Having explored beautiful paradise beaches, historical Mayan pyramids as well as small colourful villages in the Yucatan Peninsula, it was time to hop on the boat and head to Cozumel, a small Caribbean island just off the Yucatan Peninsula in southeastern Mexico. Cozumel offers deserted, windswept beautiful natural beaches, wild and vibrant natural parks, long stretches of coral reef, friendly people, and colourful safe streets in the town of San Miguel.
Cozumel is also a popular Caribbean cruise ship destination that welcomes more than one million cruise passengers each year and up to eight ships per day. That sounds like a huge amount of tourists but I actually found the island relatively quiet. I also heard that the island was badly beaten in 2005 by Hurricane Wilma, but, with few exceptions, the island has been completely repaired.
Cozumel is Mexico’s third largest island and located just 19 km off the coast of the Yucatan Peninsula. The island is easily accessible by ferry from Playa del Carmen town centre, right by the main beach. There are hourly ferry rides costing around MXN 160 (10 €) one way. There are two boat companies, so buying a single ticket is smart as you may need to use the other ferry company to come back and I suppose the tickets are not transferable. Two one-way tickets cost the same as a return ticket anyhow.
During the crossing the sea was very rough and the boat went heavily up and down with the waves. I had never experienced such a bumpy boat ride before and it was 30 minutes of pure torture, as I get seasick fairly easily. At arrival in Cozumel we were greeted by hundreds of vendors at the pier trying to sell activities, accommodation, transportation etc.
I had not booked a hotel in advance, which would have been ok on a regular weekend. However, Cozumel was celebrating the annual Mardi Grass carnival during that particular weekend. So, the island was busy and all hotels were fully booked. But in the end I did manage to find a hotel in the heart of San Miguel, the one and only town on the island. San Miguel is a charming and colourful small town with a beautiful seafront promenade offering shopping, and amazing views and sunsets over the Caribbean Ocean.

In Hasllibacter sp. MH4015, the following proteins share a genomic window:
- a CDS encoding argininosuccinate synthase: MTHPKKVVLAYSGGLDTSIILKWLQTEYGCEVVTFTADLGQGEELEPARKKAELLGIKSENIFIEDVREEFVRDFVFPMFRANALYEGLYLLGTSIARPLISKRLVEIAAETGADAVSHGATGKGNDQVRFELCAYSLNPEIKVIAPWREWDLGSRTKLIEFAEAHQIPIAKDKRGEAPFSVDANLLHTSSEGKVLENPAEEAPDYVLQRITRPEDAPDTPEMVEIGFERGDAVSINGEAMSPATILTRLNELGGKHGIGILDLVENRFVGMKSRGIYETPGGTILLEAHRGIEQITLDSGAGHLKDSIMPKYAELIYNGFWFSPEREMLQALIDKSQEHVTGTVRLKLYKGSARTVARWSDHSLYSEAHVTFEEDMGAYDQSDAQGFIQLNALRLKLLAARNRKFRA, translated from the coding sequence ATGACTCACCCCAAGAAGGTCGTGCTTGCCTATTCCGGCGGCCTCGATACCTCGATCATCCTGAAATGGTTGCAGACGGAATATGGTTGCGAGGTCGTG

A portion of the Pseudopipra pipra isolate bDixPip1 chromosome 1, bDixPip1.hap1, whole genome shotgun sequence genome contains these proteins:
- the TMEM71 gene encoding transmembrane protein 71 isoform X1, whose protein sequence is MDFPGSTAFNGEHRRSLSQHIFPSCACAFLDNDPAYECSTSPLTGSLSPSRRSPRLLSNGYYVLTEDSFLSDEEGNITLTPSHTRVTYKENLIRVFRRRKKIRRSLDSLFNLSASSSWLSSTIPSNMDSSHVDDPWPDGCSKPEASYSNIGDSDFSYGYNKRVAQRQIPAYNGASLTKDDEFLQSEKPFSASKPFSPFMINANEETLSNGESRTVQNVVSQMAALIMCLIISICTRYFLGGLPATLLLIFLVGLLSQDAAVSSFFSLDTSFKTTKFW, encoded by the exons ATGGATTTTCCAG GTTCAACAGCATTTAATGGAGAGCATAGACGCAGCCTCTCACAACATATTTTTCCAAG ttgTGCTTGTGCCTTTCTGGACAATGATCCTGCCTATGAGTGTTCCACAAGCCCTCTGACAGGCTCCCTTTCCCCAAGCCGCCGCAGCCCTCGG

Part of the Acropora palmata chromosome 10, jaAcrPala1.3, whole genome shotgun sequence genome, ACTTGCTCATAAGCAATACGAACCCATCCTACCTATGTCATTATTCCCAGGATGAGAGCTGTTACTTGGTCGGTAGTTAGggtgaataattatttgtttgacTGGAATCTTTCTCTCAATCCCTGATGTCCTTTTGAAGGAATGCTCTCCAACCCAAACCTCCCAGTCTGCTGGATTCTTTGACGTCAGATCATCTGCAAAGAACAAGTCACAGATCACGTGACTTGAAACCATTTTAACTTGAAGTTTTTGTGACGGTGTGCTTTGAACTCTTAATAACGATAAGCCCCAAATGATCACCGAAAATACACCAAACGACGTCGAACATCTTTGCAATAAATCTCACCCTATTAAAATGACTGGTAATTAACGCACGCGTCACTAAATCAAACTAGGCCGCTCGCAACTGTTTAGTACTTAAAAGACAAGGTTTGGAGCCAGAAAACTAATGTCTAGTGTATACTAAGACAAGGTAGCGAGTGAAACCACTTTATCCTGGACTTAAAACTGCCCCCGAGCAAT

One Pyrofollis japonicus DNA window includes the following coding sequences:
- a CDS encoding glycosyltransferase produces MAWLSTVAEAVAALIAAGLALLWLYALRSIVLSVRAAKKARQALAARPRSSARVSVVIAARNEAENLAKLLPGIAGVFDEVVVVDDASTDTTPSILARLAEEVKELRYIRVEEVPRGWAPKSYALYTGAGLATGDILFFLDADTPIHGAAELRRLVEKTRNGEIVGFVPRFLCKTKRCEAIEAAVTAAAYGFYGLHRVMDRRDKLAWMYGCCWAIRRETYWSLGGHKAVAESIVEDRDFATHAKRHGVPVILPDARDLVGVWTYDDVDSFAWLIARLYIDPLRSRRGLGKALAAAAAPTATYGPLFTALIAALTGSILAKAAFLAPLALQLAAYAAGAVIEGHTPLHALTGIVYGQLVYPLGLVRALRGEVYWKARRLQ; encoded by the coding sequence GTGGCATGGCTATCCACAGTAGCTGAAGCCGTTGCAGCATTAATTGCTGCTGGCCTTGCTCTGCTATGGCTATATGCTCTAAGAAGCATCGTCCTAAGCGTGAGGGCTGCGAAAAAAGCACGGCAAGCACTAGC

Plaza Central is the heart of San Miguel, directly across the road from the pier. Residents congregate here in the evenings, especially on weekends, to stroll and dance to live music. As it was carnival time, there were lots of people on the move, partying and dancing around in colourful outfits and enjoying outdoor concerts and carnival atmosphere.
Heading inland (east) from the centre of San Miguel takes you away from the tourist zone towards the residential areas of the town. This is where you get to see local living and experience local markets. I also found several small and simple authentic restaurants offering the most delicious and inexpensive tacos and tortas. Menus were colourfully written on the restaurant walls.
Cozumel offers incredibly diverse options for water sports lovers, partly because of its proximity to coral reefs. Along with snorkelling, beach bumming and boating, scuba diving is very popular. But as water is not really my element at all I decided to rent a scooter, leave the tourist area behind me and drive around the island.
The most worthwhile sites, such as the island’s Mayan ruins and pristine windward beaches of the east coast, are only accessible on wheels. I believe there is no public transportation out of San Miguel town so if you want to get around the island, you should rent a car or a scooter. Another option is to go on a guided tour or take a taxi.
Just a few steps off the beaten path the small island offers big rewards. A couple of kilometres north of San Miguel I found a beautiful marina of Puerto de Abrigo with amazing views, luxury yachts and sailing boats.
Driving further north the coastal road turnes into a narrow dusty road with millions of bumps, humps and holes and goes through lush forests as well as agricultural fields leading to the shore.
The east coast of the island is definitely the place to visit! It is mostly undeveloped, and there are lots of absolutely stunning natural beaches and rocky outcrops over the ocean.
The day was very windy and waves were huge so I think it would have been too dangerous to go for a swim so I was happy just to enjoy the magnificent ocean views, and soak up the sun and fresh sea air.
The road on the east coast runs right along the shore and offers spectacular sea views on one side and lush mangrove forest views on the other side.
The island is small enough to drive around within one day, but I would rather recommend spending at least two or three days discovering the natural beauty of the island, especially if you decide to do it on scooter.
Read more blog posts about Mexico: